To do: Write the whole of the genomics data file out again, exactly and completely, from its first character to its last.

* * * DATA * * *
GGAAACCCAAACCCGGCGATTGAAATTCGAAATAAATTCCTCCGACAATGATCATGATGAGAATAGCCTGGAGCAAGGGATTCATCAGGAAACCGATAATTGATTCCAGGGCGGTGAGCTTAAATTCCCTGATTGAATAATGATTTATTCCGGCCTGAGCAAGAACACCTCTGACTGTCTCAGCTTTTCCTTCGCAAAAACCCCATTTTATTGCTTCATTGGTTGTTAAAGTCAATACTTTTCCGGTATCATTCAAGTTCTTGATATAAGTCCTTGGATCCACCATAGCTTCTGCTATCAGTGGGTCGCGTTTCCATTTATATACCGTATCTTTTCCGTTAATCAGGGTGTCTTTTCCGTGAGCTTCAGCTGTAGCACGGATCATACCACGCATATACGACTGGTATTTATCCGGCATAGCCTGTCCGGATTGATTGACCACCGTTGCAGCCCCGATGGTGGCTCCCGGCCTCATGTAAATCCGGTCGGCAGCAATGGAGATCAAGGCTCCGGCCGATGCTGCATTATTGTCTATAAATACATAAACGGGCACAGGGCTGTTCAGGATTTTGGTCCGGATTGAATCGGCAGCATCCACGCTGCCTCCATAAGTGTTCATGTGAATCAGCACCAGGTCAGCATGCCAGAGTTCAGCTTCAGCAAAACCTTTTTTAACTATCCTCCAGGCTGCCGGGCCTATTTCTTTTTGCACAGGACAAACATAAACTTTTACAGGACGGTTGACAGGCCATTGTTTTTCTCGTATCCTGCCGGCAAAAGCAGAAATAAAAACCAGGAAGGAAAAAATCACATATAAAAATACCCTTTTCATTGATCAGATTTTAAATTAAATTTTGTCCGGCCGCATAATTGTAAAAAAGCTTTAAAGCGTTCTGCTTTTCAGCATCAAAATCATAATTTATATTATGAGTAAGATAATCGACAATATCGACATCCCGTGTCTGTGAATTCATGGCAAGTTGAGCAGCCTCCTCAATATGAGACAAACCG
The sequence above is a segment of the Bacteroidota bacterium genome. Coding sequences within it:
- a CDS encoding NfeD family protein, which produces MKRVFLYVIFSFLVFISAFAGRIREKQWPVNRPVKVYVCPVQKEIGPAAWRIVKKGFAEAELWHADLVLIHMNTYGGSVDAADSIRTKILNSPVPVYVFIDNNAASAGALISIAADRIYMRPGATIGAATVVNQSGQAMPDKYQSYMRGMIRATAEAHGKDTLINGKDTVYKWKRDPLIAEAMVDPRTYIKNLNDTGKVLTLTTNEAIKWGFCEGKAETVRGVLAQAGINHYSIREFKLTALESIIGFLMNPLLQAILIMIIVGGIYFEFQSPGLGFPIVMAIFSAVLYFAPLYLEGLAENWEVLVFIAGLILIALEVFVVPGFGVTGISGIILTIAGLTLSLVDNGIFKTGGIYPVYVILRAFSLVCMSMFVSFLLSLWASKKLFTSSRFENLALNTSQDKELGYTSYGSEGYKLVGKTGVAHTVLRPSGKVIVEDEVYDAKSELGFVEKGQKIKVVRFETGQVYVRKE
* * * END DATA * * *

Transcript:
GGAAACCCAAACCCGGCGATTGAAATTCGAAATAAATTCCTCCGACAATGATCATGATGAGAATAGCCTGGAGCAAGGGATTCATCAGGAAACCGATAATTGATTCCAGGGCGGTGAGCTTAAATTCCCTGATTGAATAATGATTTATTCCGGCCTGAGCAAGAACACCTCTGACTGTCTCAGCTTTTCCTTCGCAAAAACCCCATTTTATTGCTTCATTGGTTGTTAAAGTCAATACTTTTCCGGTATCATTCAAGTTCTTGATATAAGTCCTTGGATCCACCATAGCTTCTGCTATCAGTGGGTCGCGTTTCCATTTATATACCGTATCTTTTCCGTTAATCAGGGTGTCTTTTCCGTGAGCTTCAGCTGTAGCACGGATCATACCACGCATATACGACTGGTATTTATCCGGCATAGCCTGTCCGGATTGATTGACCACCGTTGCAGCCCCGATGGTGGCTCCCGGCCTCATGTAAATCCGGTCGGCAGCAATGGAGATCAAGGCTCCGGCCGATGCTGCATTATTGTCTATAAATACATAAACGGGCACAGGGCTGTTCAGGATTTTGGTCCGGATTGAATCGGCAGCATCCACGCTGCCTCCATAAGTGTTCATGTGAATCAGCACCAGGTCAGCATGCCAGAGTTCAGCTTCAGCAAAACCTTTTTTAACTATCCTCCAGGCTGCCGGGCCTATTTCTTTTTGCACAGGACAAACATAAACTTTTACAGGACGGTTGACAGGCCATTGTTTTTCTCGTATCCTGCCGGCAAAAGCAGAAATAAAAACCAGGAAGGAAAAAATCACATATAAAAATACCCTTTTCATTGATCAGATTTTAAATTAAATTTTGTCCGGCCGCATAATTGTAAAAAAGCTTTAAAGCGTTCTGCTTTTCAGCATCAAAATCATAATTTATATTATGAGTAAGATAATCGACAATATCGACATCCCGTGTCTGTGAATTCATGGCAAGTTGAGCAGCCTCCTCAATATGAGACAAACCG
The sequence above is a segment of the Bacteroidota bacterium genome. Coding sequences within it:
- a CDS encoding NfeD family protein, which produces MKRVFLYVIFSFLVFISAFAGRIREKQWPVNRPVKVYVCPVQKEIGPAAWRIVKKGFAEAELWHADLVLIHMNTYGGSVDAADSIRTKILNSPVPVYVFIDNNAASAGALISIAADRIYMRPGATIGAATVVNQSGQAMPDKYQSYMRGMIRATAEAHGKDTLINGKDTVYKWKRDPLIAEAMVDPRTYIKNLNDTGKVLTLTTNEAIKWGFCEGKAETVRGVLAQAGINHYSIREFKLTALESIIGFLMNPLLQAILIMIIVGGIYFEFQSPGLGFPIVMAIFSAVLYFAPLYLEGLAENWEVLVFIAGLILIALEVFVVPGFGVTGISGIILTIAGLTLSLVDNGIFKTGGIYPVYVILRAFSLVCMSMFVSFLLSLWASKKLFTSSRFENLALNTSQDKELGYTSYGSEGYKLVGKTGVAHTVLRPSGKVIVEDEVYDAKSELGFVEKGQKIKVVRFETGQVYVRKE